“What’s it like to have lost your father?” the social worker at Mount Sinai Medical Center asked me at our second visit to the hospital’s Wien Center for Alzheimer’s Disease & Memory Disorders.
“What are you talking about?” I thought to myself. “I haven’t lost my father. He’s just outside, in the hallway, waiting for me.”
She went on to tell me what would happen over the next few years — how he’d be unable to groom himself, probably lose his mobility and even his ability to speak, and need round-the-clock care.
My father? The man who never came out of the bathroom without a splash of Old Spice, who in his mid-80s still had a strong right arm that he used to toss tennis balls at the dog park, who got up an hour before dawn so he could swap stories at the golf course with the first guys to tee off.
My mother had suspected he had Alzheimer’s for some time. But for many years, Mom and Dad were able to compensate for one another. My mother, whose mind was sharp, had trouble with her legs. She could walk, but needed an arm for support. My father, who couldn’t formulate an answer to a question, was physically strong.
After a particularly bad fall when her ankle was shattered, Mom was in the hospital after surgery. Dad would spend the day in the room with her, just sitting in a chair, looking off vacantly and not saying a word. In those last weeks, I was with my mother nearly round-the-clock. During one of those late-night, early-hour conversations, she tried to prepare me for my future.
“I think your father has Alzheimer’s,” Mom said.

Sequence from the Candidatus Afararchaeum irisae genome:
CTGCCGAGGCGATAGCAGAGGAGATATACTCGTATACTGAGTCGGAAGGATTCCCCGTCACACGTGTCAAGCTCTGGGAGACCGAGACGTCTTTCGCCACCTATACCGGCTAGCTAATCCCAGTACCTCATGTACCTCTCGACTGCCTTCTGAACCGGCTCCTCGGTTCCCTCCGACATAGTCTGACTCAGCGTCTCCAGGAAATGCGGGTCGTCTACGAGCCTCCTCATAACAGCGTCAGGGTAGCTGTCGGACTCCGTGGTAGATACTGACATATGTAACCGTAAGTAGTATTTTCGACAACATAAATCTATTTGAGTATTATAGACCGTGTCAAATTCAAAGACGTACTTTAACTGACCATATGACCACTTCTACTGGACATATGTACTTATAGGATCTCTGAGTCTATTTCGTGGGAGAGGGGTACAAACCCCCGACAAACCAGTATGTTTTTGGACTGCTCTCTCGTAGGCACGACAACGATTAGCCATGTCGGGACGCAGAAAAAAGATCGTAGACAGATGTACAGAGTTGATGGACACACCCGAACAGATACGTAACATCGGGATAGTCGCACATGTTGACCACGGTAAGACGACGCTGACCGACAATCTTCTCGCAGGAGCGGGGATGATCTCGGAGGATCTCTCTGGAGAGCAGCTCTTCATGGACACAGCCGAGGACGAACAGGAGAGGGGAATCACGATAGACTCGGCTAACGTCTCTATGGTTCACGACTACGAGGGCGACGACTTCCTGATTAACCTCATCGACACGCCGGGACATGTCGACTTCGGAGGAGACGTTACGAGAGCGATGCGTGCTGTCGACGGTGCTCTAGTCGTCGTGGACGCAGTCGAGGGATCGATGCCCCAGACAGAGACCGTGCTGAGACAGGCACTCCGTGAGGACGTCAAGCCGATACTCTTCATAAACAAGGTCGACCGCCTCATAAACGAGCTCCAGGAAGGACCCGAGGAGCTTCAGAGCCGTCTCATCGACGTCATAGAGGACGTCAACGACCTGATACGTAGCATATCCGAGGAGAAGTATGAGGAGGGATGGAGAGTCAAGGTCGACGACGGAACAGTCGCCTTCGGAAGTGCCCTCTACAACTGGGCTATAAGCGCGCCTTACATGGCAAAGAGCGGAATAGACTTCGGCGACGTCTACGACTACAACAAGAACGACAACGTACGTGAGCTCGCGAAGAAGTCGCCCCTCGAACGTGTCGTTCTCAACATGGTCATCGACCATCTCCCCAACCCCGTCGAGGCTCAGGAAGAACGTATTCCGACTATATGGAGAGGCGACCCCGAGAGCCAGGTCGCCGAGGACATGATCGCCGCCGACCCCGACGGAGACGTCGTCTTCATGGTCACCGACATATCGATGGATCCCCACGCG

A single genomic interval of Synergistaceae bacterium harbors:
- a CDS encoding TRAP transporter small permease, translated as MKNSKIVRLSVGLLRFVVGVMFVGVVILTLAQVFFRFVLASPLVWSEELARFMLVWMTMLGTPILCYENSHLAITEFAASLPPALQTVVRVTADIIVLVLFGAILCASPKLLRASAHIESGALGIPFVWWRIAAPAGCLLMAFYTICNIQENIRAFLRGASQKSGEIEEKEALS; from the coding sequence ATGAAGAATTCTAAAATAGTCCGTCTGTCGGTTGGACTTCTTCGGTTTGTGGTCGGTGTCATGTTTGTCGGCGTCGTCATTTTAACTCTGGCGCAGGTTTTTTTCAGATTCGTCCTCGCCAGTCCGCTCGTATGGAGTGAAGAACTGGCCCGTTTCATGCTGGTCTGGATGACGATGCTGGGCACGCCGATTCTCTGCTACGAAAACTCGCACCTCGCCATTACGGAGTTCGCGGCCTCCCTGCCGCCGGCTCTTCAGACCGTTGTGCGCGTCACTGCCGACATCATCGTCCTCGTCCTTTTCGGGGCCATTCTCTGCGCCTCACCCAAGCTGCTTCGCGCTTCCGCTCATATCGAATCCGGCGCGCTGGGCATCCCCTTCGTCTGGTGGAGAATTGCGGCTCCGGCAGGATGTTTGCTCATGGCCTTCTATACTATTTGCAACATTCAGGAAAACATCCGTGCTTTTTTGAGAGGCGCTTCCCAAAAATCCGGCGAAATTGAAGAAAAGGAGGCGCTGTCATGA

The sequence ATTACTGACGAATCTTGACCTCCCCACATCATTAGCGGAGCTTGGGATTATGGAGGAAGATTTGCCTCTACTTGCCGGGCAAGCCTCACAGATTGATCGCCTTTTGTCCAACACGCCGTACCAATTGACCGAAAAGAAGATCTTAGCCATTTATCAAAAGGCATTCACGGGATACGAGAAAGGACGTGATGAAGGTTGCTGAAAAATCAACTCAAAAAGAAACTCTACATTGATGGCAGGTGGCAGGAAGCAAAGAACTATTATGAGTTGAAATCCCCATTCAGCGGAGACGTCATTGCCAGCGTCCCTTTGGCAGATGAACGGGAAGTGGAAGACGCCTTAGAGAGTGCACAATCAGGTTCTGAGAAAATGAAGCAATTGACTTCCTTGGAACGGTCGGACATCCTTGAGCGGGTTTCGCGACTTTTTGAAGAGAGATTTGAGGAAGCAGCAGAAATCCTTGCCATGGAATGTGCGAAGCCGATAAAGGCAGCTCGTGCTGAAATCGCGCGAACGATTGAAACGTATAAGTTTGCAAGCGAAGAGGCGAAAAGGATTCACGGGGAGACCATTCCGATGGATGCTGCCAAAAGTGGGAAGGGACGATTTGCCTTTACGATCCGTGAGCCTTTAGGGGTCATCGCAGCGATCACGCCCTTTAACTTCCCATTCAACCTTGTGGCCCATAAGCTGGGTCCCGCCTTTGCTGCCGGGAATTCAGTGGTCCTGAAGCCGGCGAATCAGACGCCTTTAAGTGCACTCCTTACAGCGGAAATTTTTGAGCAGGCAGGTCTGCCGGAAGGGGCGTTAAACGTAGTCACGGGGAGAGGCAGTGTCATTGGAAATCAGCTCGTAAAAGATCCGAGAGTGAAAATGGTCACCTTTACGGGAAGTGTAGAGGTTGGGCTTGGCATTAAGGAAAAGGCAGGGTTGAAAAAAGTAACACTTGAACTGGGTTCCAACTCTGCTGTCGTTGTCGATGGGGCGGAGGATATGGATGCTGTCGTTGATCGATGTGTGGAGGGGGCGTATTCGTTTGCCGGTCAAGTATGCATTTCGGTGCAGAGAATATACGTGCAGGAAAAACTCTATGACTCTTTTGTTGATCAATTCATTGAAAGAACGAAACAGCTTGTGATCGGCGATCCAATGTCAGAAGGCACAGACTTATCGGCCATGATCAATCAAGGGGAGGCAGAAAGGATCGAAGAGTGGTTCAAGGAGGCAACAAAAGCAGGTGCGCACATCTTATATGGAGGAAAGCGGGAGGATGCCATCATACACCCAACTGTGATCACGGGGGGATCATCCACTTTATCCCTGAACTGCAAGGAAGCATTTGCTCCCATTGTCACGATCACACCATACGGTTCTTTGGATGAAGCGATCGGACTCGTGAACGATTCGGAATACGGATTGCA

“Yes, I agree,” I said. “Once we get you out of here, we’ll take him to the doctor.”
“I’m sorry to leave you with him,” she said.
A few days later, she was gone, taken by pneumonia.
Mom had been Dad’s everything — the one who guided him professionally, the one to fix his meals, pick out his suits and ties, keep a perfect home, put money aside for a comfortable retirement, and even let him hit as many mulligans as he liked on the golf course.
He had never in his life paid a bill, gone grocery shopping, tidied the house, done laundry, fixed a sandwich.
On his own for just three months, Dad quickly dropped from the 140 he’d been his entire life to 120 pounds. Also diagnosed with Parkinson’s, he became more wobbly and frail. The man who was always smiling and whistling a tune now cried continually.
Always a stellar athlete, Dad played in the baseball minor leagues in the 1940s. He could have played any position. But a smart guy liked Joe Carr only wanted to catch — it was the catcher who really controlled the game, he said.
He was with a Yankees farm team when Lefty Gomez, the Hall of Fame pitcher and teammate to Babe Ruth, broke the news.
“Joe, you’ve got a really strong arm. And you’re a smart guy. You’re just too tiny. Some 200-pound third-baseman is going to slide into home plate and cream you.”
Dad packed away his catcher’s mitt for 30 years.
He only got it out when his non-athletic daughter — me — began playing softball. One day, the coach pulled me out of right field to pitch. The ump — my father — called a record 40 balls.